3. “That is exactly what the Chinese thought they had.”

    I doubt that.

    But what they think and what they have is not the same.

  4. jackhudson says:

    Do you think the Chinese would say they are irrational and inhuman? Do you think they are?

  5. Tristan Vick says:

    Actually, 25 million is a small fraction of the Chinese population. Also, I wouldn’t be surprised if these statistics are isolated to specific demographics of China’s peasantry.

    Also, the 25 million “growth” is nothing compared to the growth of the nation as a whole. The population is booming despite the one child act.

    Indeed, when I was in China I asked my friends if they were planning on having more than one child. They said the Government allows it but charges a “child tax” for each additional child. They were uncertain whether or not they could afford it, but my friends company took off, and now he’s practically wealthy. Free to have as many children as he likes. Which is why the cities are booming like they are. More kids, more jobs, more economic gain.

    However, the sense I got while I was in China was mainly that Christianity is a non-issue, as is religion in general. Most Christians are private and keep to themselves, not because of ill treatment, but because that’s generally how Chinese as a culture approach religious issues.

    And the grow of Christianity mentioned isn’t really growth considering the growth of the nation overall and the already two Billion people living there. Meanwhile, 92 percent of the population are Han, the same ethnicity with nearly the same culture backgrounds–which limits the spread of Christianity more than anything. It’s a ethnic/cultural brain barrier, so to speak. It would be like trying to gauge the growth of Christian converts from Judaism. Sure, there are some, but they don’t stop being Jews either–which is the same sort of thing you find in China–to a much larger extent.

    Even if we went with the large 60 million estimate, that means Christianity is only 3.3 percent of the overall country. Buddhists rest at around 8 percent–and growing. This means Buddhism, in China, i s growing just as fast as Christianity. Making the Christian growth that much less impressive.

    I guess in terms of sheer mass of Christianity, it is second only to the U.S., and will probably overcome it in Christian numbers in the years to come soon making China the biggest Christian center in the world.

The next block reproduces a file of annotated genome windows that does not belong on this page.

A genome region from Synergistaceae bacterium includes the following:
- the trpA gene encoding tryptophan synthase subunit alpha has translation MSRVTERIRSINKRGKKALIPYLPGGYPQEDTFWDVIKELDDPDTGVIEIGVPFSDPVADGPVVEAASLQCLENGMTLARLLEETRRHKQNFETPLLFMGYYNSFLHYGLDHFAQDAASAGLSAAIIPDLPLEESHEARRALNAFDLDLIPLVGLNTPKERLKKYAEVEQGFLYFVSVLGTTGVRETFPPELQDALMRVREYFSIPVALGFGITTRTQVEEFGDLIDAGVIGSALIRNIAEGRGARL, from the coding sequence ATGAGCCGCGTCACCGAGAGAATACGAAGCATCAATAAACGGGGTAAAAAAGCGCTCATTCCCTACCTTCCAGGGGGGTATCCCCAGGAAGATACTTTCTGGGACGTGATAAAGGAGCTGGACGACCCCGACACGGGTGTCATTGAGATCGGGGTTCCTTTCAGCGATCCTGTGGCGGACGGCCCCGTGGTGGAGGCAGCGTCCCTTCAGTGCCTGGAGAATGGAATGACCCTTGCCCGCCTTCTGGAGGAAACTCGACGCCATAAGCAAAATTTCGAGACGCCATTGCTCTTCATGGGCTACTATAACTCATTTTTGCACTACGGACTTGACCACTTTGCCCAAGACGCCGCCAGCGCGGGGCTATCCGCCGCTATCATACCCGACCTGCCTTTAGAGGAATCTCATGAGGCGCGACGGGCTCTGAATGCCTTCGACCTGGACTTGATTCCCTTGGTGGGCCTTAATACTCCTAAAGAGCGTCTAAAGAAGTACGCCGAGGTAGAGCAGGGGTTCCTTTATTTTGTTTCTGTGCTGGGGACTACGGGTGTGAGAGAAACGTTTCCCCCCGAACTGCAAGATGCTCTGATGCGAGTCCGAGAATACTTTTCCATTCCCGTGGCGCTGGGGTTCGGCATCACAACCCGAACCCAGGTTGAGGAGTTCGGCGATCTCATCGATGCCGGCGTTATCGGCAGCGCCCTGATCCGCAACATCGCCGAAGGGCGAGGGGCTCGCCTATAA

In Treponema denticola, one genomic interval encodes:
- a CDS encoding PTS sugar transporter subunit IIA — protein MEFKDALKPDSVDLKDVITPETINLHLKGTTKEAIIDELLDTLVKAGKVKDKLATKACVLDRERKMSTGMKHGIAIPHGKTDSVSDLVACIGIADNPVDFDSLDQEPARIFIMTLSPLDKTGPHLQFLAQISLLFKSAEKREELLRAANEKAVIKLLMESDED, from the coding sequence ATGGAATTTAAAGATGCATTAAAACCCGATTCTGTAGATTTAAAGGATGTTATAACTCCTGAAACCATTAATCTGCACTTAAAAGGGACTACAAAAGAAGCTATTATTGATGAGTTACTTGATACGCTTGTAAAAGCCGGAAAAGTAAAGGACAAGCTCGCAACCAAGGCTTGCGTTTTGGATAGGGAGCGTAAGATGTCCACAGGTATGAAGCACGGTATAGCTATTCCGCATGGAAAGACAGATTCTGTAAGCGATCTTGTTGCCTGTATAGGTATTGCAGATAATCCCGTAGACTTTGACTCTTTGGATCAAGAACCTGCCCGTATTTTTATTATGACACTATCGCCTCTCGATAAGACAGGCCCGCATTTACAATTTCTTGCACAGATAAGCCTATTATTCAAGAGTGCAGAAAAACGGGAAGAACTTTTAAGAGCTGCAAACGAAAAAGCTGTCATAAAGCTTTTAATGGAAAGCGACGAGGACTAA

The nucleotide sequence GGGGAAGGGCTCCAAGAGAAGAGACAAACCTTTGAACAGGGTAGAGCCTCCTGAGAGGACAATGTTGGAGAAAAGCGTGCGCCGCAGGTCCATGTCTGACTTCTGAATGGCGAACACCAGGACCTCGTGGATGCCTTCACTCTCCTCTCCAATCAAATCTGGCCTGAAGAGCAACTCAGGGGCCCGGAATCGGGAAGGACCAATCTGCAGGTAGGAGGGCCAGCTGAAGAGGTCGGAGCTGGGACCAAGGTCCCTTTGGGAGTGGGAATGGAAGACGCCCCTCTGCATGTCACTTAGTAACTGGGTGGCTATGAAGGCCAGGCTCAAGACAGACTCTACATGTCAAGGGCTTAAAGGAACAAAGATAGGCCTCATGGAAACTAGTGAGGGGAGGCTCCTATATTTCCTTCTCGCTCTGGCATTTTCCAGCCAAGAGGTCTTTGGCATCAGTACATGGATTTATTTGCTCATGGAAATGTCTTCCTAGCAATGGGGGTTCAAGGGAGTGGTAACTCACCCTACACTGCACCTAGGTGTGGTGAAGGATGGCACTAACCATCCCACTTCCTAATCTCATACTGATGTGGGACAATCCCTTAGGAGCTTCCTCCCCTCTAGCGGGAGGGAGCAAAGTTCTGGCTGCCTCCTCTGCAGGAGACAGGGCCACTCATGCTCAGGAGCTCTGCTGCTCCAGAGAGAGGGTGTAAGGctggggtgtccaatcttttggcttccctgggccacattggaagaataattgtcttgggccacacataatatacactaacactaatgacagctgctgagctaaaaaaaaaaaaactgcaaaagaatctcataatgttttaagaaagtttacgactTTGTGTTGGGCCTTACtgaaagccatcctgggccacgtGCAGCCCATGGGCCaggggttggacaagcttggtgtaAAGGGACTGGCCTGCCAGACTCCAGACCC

But the point is, the growth is minimal by the growth standards of such a massive population to begin with.

  6. kenetiks says:

    What I would have found compelling, would have been, if god had simply informed the Chinese about his/her self before the missionaries ever needed to show up.

  7. jackhudson says:

    Good to see you’re still kicking. 🙂

    Interestingly Christianity has been in China since the 1st Century; something tells me if the claim was that it got there without the help of missionaries such a claim would be written off as legend.

  8. jackhudson says:

    But the point is, the growth is minimal by the growth standards of such a massive population to begin with.

    Perhaps (though growth of anything by comparing it to the overall size of China’s population would be diminished) but the BBC is certainly right that it is explosive growth by comparison to the previous population of Christians in China, and by number of Christians in the world overall. I mean if only 30% of the people in China were Christians, it would be small compared to China’s overall population, but more Christians than were in the whole US.

    Not sure why you posted the link to the post about the existence of the soul; seems a bit off-topic here.

  9. jackhudson says:

    *added link to BBC article*

  10. […] Such growth belies many of the polls New Atheists often rely on to advance the idea of secular advancement. Certainly the populations of Christians are smaller than those in the US, but they are growing – and not only in France but in other places presumed to be securely secular like China. […]